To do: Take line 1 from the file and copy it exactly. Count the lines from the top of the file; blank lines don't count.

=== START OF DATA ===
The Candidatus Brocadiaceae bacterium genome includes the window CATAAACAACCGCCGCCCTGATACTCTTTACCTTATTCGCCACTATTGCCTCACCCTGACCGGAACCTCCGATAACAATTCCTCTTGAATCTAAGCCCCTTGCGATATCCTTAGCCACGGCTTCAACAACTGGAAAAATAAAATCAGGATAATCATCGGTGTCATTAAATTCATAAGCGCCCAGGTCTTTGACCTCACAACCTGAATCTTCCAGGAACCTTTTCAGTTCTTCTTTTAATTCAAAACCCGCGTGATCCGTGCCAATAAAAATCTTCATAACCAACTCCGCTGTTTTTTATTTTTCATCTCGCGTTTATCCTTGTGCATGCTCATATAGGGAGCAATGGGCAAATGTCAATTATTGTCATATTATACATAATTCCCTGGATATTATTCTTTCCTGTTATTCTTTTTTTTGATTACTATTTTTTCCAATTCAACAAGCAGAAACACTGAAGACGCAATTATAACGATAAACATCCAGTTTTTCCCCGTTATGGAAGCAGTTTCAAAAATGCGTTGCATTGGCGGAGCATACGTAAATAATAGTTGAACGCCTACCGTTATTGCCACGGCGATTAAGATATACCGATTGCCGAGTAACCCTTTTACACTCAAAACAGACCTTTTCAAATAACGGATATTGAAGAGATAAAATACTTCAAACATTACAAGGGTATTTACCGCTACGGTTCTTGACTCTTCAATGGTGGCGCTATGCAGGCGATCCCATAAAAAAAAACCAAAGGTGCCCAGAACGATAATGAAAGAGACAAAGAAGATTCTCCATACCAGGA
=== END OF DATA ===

The Candidatus Brocadiaceae bacterium genome includes the window CATAAACAACCGCCGCCCTGATACTCTTTACCTTATTCGCCACTATTGCCTCACCCTGACCGGAACCTCCGATAACAATTCCTCTTGAATCTAAGCCCCTTGCGATATCCTTAGCCACGGCTTCAACAACTGGAAAAATAAAATCAGGATAATCATCGGTGTCATTAAATTCATAAGCGCCCAGGTCTTTGACCTCACAACCTGAATCTTCCAGGAACCTTTTCAGTTCTTCTTTTAATTCAAAACCCGCGTGATCCGTGCCAATAAAAATCTTCATAACCAACTCCGCTGTTTTTTATTTTTCATCTCGCGTTTATCCTTGTGCATGCTCATATAGGGAGCAATGGGCAAATGTCAATTATTGTCATATTATACATAATTCCCTGGATATTATTCTTTCCTGTTATTCTTTTTTTTGATTACTATTTTTTCCAATTCAACAAGCAGAAACACTGAAGACGCAATTATAACGATAAACATCCAGTTTTTCCCCGTTATGGAAGCAGTTTCAAAAATGCGTTGCATTGGCGGAGCATACGTAAATAATAGTTGAACGCCTACCGTTATTGCCACGGCGATTAAGATATACCGATTGCCGAGTAACCCTTTTACACTCAAAACAGACCTTTTCAAATAACGGATATTGAAGAGATAAAATACTTCAAACATTACAAGGGTATTTACCGCTACGGTTCTTGACTCTTCAATGGTGGCGCTATGCAGGCGATCCCATAAAAAAAAACCAAAGGTGCCCAGAACGATAATGAAAGAGACAAAGAAGATTCTCCATACCAGGA